Pre-Tax Profit Dips At UBS Wealth Arm, Operating Income Rises

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The Swiss banking group reported a slight fall in profit in the first quarter from a year earlier; net new fee-generating assets growth came in at an annualised rate of 5 per cent.

UBS yesterday reported that its global wealth management pre-tax profit for the first three months of 2022 dipped to $1.31 billion from $1.409 billion a year earlier, although it rose sharply from $563 million in the final three months of last year.

Operating income for Q1 2022 was $4.912 billion, rising from $4.848 billion a year earlier; total costs in the latest quarter were $3.602 billion, against $3.439 billion a year earlier, the Zurich-listed banking group, which operates in multiple regions, said.

Recurring net fee income increased by 7 per cent year-on-year, primarily driven by net new fee-generating assets and positive market performance. Net interest income increased by 14 per cent, mainly driven by deposit revenues, resulting from increases in deposit volumes and margins, as well as higher loan revenues, reflecting an increase in loan volumes.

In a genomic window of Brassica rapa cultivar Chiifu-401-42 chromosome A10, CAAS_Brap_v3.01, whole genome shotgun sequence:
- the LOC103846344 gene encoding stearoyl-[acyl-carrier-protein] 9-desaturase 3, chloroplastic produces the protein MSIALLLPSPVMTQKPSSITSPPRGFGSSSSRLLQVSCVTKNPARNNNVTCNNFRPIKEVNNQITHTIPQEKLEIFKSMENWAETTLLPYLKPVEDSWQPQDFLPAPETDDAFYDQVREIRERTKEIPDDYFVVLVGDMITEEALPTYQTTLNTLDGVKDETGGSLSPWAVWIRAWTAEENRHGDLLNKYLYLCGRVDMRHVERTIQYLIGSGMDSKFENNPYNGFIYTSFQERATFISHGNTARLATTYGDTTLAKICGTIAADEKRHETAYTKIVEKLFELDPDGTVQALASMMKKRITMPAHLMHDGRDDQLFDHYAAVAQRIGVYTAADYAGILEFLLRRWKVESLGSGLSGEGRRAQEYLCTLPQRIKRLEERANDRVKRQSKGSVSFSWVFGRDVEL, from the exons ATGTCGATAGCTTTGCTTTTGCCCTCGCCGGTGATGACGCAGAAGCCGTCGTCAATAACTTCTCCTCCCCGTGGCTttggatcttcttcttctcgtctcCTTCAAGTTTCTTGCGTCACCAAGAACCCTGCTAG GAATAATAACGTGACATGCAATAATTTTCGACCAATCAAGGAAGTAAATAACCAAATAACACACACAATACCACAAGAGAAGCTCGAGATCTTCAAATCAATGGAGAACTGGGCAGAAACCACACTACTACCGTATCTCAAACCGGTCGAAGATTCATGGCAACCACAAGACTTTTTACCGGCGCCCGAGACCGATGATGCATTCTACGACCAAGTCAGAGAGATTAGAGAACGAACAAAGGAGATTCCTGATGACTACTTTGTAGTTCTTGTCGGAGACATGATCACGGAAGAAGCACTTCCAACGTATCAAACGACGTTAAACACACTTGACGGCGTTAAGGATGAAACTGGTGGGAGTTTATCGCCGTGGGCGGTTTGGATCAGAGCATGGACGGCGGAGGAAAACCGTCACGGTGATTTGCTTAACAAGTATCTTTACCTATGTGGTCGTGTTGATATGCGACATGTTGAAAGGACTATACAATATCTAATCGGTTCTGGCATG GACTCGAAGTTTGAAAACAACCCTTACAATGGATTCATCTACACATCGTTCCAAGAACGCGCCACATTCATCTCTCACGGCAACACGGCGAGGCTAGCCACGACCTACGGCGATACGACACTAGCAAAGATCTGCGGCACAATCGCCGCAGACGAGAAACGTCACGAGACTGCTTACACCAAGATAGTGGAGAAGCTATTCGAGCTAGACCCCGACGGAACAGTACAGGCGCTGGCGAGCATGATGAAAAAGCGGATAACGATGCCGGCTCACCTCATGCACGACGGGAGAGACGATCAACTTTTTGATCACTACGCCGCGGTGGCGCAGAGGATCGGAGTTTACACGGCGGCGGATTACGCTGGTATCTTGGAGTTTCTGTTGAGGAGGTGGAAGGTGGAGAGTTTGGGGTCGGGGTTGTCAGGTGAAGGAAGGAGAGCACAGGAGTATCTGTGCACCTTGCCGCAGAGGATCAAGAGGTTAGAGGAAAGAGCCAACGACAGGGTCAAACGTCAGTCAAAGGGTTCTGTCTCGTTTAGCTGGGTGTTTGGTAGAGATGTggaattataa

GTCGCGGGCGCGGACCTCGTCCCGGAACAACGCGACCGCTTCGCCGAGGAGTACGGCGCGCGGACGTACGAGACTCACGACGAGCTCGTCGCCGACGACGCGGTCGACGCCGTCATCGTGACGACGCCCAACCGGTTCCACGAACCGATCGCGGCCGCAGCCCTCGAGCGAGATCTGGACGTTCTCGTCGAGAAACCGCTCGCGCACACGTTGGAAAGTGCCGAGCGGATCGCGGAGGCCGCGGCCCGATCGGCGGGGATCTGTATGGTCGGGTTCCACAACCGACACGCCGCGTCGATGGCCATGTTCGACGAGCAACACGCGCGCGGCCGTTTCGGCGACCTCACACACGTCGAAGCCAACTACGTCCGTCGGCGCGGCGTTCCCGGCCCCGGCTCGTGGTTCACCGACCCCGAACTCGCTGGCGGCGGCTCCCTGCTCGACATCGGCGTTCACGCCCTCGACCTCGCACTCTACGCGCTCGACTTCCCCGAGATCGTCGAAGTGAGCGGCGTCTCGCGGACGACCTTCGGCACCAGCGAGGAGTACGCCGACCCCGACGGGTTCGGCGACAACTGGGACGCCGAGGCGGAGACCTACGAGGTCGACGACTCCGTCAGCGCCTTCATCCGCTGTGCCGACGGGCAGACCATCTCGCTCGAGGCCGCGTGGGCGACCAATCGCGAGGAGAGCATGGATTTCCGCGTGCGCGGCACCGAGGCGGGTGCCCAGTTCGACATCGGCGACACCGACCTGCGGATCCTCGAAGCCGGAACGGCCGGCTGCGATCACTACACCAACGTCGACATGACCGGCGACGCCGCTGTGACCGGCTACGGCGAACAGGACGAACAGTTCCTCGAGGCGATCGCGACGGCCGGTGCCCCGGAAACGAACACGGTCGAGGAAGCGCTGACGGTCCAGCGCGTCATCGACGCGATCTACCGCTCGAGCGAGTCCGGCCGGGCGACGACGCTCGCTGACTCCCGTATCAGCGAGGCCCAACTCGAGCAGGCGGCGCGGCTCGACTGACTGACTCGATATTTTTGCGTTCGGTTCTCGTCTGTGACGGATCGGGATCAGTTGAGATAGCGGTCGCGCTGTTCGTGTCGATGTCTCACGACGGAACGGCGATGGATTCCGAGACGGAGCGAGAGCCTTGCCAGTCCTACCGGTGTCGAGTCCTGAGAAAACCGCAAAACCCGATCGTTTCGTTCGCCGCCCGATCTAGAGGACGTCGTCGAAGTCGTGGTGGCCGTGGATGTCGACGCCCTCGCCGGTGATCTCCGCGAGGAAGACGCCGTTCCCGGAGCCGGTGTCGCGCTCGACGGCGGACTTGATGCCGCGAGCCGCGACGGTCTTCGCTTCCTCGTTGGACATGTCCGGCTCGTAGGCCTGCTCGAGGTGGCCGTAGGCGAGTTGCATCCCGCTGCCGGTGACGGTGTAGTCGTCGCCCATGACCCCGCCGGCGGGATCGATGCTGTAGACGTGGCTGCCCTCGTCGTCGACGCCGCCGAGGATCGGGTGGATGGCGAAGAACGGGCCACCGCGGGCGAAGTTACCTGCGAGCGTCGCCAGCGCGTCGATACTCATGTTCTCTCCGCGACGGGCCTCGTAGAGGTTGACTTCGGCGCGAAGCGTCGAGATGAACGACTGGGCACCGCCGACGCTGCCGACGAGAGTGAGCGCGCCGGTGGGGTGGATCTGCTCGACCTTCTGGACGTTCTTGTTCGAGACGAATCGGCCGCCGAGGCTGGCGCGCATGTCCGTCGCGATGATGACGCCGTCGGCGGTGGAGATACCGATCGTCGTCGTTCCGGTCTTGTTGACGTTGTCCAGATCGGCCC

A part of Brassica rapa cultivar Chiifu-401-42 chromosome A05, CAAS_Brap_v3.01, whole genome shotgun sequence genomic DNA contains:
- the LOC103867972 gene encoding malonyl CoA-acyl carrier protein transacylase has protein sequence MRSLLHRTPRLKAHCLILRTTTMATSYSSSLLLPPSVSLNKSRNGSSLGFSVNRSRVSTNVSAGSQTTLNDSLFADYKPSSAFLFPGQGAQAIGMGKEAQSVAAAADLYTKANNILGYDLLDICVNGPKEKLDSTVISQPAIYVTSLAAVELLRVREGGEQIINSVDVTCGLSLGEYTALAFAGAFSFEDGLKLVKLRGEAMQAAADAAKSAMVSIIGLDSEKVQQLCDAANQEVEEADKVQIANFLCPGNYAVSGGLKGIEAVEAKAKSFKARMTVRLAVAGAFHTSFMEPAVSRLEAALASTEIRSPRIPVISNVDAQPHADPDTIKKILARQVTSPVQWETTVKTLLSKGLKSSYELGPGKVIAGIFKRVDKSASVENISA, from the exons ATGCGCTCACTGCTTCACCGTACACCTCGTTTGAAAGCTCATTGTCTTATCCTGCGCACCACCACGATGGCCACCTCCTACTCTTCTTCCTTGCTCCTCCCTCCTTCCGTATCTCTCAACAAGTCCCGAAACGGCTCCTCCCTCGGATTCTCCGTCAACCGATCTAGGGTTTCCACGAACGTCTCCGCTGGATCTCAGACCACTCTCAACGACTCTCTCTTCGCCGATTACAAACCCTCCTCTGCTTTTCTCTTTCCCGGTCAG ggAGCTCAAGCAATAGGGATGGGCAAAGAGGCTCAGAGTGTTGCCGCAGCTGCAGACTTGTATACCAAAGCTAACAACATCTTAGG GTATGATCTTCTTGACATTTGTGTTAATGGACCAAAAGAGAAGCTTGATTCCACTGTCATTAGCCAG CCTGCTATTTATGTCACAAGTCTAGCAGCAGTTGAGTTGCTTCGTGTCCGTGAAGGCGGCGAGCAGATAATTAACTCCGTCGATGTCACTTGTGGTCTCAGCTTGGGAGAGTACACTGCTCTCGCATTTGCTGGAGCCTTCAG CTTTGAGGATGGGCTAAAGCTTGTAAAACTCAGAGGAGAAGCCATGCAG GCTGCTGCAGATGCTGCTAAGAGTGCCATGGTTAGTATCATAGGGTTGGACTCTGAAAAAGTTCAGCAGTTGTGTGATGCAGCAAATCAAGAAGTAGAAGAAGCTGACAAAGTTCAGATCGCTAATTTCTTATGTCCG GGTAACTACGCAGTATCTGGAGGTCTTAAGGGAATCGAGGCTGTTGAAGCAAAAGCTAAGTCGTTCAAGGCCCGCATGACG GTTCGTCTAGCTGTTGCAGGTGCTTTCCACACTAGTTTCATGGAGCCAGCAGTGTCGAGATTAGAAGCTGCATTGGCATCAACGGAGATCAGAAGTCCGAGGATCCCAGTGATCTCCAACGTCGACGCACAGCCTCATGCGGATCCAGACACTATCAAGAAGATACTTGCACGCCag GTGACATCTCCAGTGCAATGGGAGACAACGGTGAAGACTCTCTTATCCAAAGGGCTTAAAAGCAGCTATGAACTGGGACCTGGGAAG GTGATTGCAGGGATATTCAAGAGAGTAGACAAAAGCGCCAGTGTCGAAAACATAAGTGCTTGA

Transaction-based income, however, fell by 19 per cent, mainly driven by lower client activity, particularly in Asia-Pacific. Net credit loss releases were $7 million, compared with net credit loss releases of $3m in 1Q21.

The wealth management arm’s cost/income ratio was 73.4 per cent, up 2.5 percentage points from a year before, as operating cost rises outpaced income growth.

This process was driven by higher financial advisor compensation, provisions for litigation, and restructuring costs, UBS said.

Invested assets fell to $3.145 trillion, as markets fell from the start of this year. Fee-generating assets fell to $1.414 trillion.

Net new fee-generating assets were $19.4 billion, representing an annualized growth rate of 5 per cent in the quarter, UBS said.

For the overall UBS group, first-quarter pre-tax profit stood at $2.73 billion, rising 19 per cent on a year earlier. That figure included net credit loss costs of $18 million. The bank’s cost/income ratio narrowed to 70.7 per cent. Operating income rose 8 per cent on a year earlier, and costs rose 4 per cent over the same period. 

Net profit attributable to shareholders was $2.136 billion, up 17 per cent on a year ago.

At the end of March, the Common Equity Tier 1 capital ratio – a standard international measure of a bank’s capital buffer – was 14.3 per cent. The bank repurchased $1.7 billion of shares in 1Q22, and it plans to buy back around $5 billion of shares during 2022.